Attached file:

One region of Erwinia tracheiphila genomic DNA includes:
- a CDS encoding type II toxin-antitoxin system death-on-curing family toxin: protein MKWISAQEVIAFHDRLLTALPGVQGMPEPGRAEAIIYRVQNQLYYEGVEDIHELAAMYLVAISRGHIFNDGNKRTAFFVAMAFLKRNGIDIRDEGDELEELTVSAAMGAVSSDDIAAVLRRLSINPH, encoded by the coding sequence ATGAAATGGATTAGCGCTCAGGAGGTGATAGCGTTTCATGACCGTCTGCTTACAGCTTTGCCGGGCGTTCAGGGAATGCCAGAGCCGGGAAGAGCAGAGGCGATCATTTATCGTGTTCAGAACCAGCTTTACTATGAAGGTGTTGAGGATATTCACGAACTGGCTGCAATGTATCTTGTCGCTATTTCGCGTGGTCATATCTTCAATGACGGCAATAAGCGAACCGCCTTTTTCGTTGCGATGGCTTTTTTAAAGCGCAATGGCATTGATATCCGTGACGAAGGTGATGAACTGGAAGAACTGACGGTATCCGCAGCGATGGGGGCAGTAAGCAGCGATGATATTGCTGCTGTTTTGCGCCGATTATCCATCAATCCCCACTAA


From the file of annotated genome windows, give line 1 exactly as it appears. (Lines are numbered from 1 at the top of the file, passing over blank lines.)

One region of Erwinia tracheiphila genomic DNA includes: